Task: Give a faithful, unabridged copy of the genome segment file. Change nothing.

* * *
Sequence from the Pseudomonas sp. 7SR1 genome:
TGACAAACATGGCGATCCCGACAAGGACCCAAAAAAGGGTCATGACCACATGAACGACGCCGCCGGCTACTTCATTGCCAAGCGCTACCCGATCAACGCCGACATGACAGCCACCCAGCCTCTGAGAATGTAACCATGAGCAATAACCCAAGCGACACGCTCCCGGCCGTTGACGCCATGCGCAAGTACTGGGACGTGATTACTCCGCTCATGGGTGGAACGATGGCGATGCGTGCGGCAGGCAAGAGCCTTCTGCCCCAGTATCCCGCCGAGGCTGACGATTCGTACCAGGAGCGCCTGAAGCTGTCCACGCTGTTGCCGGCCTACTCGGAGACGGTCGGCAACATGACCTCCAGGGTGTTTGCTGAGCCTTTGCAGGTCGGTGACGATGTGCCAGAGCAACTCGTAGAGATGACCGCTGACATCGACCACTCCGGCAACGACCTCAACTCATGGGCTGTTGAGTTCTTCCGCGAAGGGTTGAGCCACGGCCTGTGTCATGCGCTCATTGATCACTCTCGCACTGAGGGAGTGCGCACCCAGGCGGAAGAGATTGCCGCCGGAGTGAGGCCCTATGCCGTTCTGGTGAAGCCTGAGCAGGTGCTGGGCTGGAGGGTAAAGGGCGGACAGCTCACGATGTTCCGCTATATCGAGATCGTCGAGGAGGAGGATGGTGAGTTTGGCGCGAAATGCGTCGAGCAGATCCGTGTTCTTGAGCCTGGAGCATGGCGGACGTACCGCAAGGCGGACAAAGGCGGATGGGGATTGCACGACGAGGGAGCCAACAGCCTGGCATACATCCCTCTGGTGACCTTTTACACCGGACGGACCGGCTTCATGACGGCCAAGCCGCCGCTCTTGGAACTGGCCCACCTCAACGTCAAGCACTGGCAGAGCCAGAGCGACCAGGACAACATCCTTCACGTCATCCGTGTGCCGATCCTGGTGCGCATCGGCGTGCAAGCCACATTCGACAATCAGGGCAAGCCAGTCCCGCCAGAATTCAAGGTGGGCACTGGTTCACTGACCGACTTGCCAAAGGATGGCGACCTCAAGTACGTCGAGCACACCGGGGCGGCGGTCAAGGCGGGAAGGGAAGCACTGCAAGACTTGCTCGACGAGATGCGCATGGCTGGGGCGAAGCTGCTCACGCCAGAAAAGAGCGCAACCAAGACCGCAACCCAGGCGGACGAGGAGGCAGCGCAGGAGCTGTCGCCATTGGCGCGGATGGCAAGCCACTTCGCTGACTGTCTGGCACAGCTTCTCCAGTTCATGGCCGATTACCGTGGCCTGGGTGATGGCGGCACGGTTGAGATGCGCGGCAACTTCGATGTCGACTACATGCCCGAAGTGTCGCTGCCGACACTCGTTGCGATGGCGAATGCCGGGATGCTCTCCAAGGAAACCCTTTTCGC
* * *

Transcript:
Sequence from the Pseudomonas sp. 7SR1 genome:
TGACAAACATGGCGATCCCGACAAGGACCCAAAAAAGGGTCATGACCACATGAACGACGCCGCCGGCTACTTCATTGCCAAGCGCTACCCGATCAACGCCGACATGACAGCCACCCAGCCTCTGAGAATGTAACCATGAGCAATAACCCAAGCGACACGCTCCCGGCCGTTGACGCCATGCGCAAGTACTGGGACGTGATTACTCCGCTCATGGGTGGAACGATGGCGATGCGTGCGGCAGGCAAGAGCCTTCTGCCCCAGTATCCCGCCGAGGCTGACGATTCGTACCAGGAGCGCCTGAAGCTGTCCACGCTGTTGCCGGCCTACTCGGAGACGGTCGGCAACATGACCTCCAGGGTGTTTGCTGAGCCTTTGCAGGTCGGTGACGATGTGCCAGAGCAACTCGTAGAGATGACCGCTGACATCGACCACTCCGGCAACGACCTCAACTCATGGGCTGTTGAGTTCTTCCGCGAAGGGTTGAGCCACGGCCTGTGTCATGCGCTCATTGATCACTCTCGCACTGAGGGAGTGCGCACCCAGGCGGAAGAGATTGCCGCCGGAGTGAGGCCCTATGCCGTTCTGGTGAAGCCTGAGCAGGTGCTGGGCTGGAGGGTAAAGGGCGGACAGCTCACGATGTTCCGCTATATCGAGATCGTCGAGGAGGAGGATGGTGAGTTTGGCGCGAAATGCGTCGAGCAGATCCGTGTTCTTGAGCCTGGAGCATGGCGGACGTACCGCAAGGCGGACAAAGGCGGATGGGGATTGCACGACGAGGGAGCCAACAGCCTGGCATACATCCCTCTGGTGACCTTTTACACCGGACGGACCGGCTTCATGACGGCCAAGCCGCCGCTCTTGGAACTGGCCCACCTCAACGTCAAGCACTGGCAGAGCCAGAGCGACCAGGACAACATCCTTCACGTCATCCGTGTGCCGATCCTGGTGCGCATCGGCGTGCAAGCCACATTCGACAATCAGGGCAAGCCAGTCCCGCCAGAATTCAAGGTGGGCACTGGTTCACTGACCGACTTGCCAAAGGATGGCGACCTCAAGTACGTCGAGCACACCGGGGCGGCGGTCAAGGCGGGAAGGGAAGCACTGCAAGACTTGCTCGACGAGATGCGCATGGCTGGGGCGAAGCTGCTCACGCCAGAAAAGAGCGCAACCAAGACCGCAACCCAGGCGGACGAGGAGGCAGCGCAGGAGCTGTCGCCATTGGCGCGGATGGCAAGCCACTTCGCTGACTGTCTGGCACAGCTTCTCCAGTTCATGGCCGATTACCGTGGCCTGGGTGATGGCGGCACGGTTGAGATGCGCGGCAACTTCGATGTCGACTACATGCCCGAAGTGTCGCTGCCGACACTCGTTGCGATGGCGAATGCCGGGATGCTCTCCAAGGAAACCCTTTTCGC